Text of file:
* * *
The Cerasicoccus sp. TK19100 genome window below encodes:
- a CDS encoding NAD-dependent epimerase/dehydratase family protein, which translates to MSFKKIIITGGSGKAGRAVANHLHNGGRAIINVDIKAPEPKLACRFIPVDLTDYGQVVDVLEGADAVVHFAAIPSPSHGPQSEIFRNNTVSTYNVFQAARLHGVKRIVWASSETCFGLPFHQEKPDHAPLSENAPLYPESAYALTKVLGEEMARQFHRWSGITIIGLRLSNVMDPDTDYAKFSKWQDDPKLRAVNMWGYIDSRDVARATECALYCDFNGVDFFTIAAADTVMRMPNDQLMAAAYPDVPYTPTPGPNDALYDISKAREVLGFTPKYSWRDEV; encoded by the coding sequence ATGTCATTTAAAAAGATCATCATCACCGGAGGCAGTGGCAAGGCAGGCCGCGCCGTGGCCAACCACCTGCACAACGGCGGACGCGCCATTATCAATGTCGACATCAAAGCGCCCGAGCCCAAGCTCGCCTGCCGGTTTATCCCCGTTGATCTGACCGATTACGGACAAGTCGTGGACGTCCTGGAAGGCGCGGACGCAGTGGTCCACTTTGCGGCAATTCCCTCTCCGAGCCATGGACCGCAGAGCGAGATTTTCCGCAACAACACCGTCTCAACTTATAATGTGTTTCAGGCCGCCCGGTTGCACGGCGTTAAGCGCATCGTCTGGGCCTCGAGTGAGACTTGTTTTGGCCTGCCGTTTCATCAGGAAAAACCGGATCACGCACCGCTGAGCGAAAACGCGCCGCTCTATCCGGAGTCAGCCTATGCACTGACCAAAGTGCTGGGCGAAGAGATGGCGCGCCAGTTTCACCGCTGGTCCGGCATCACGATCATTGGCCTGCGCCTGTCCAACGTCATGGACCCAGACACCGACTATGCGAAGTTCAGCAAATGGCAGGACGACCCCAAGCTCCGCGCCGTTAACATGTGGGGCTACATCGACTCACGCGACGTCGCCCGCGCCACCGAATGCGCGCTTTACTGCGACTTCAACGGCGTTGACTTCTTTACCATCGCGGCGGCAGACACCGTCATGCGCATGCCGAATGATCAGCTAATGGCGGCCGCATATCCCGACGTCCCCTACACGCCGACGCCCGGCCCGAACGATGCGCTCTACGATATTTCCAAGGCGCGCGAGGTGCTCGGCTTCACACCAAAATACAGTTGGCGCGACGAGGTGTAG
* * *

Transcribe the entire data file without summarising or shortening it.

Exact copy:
The Cerasicoccus sp. TK19100 genome window below encodes:
- a CDS encoding NAD-dependent epimerase/dehydratase family protein, which translates to MSFKKIIITGGSGKAGRAVANHLHNGGRAIINVDIKAPEPKLACRFIPVDLTDYGQVVDVLEGADAVVHFAAIPSPSHGPQSEIFRNNTVSTYNVFQAARLHGVKRIVWASSETCFGLPFHQEKPDHAPLSENAPLYPESAYALTKVLGEEMARQFHRWSGITIIGLRLSNVMDPDTDYAKFSKWQDDPKLRAVNMWGYIDSRDVARATECALYCDFNGVDFFTIAAADTVMRMPNDQLMAAAYPDVPYTPTPGPNDALYDISKAREVLGFTPKYSWRDEV; encoded by the coding sequence ATGTCATTTAAAAAGATCATCATCACCGGAGGCAGTGGCAAGGCAGGCCGCGCCGTGGCCAACCACCTGCACAACGGCGGACGCGCCATTATCAATGTCGACATCAAAGCGCCCGAGCCCAAGCTCGCCTGCCGGTTTATCCCCGTTGATCTGACCGATTACGGACAAGTCGTGGACGTCCTGGAAGGCGCGGACGCAGTGGTCCACTTTGCGGCAATTCCCTCTCCGAGCCATGGACCGCAGAGCGAGATTTTCCGCAACAACACCGTCTCAACTTATAATGTGTTTCAGGCCGCCCGGTTGCACGGCGTTAAGCGCATCGTCTGGGCCTCGAGTGAGACTTGTTTTGGCCTGCCGTTTCATCAGGAAAAACCGGATCACGCACCGCTGAGCGAAAACGCGCCGCTCTATCCGGAGTCAGCCTATGCACTGACCAAAGTGCTGGGCGAAGAGATGGCGCGCCAGTTTCACCGCTGGTCCGGCATCACGATCATTGGCCTGCGCCTGTCCAACGTCATGGACCCAGACACCGACTATGCGAAGTTCAGCAAATGGCAGGACGACCCCAAGCTCCGCGCCGTTAACATGTGGGGCTACATCGACTCACGCGACGTCGCCCGCGCCACCGAATGCGCGCTTTACTGCGACTTCAACGGCGTTGACTTCTTTACCATCGCGGCGGCAGACACCGTCATGCGCATGCCGAATGATCAGCTAATGGCGGCCGCATATCCCGACGTCCCCTACACGCCGACGCCCGGCCCGAACGATGCGCTCTACGATATTTCCAAGGCGCGCGAGGTGCTCGGCTTCACACCAAAATACAGTTGGCGCGACGAGGTGTAG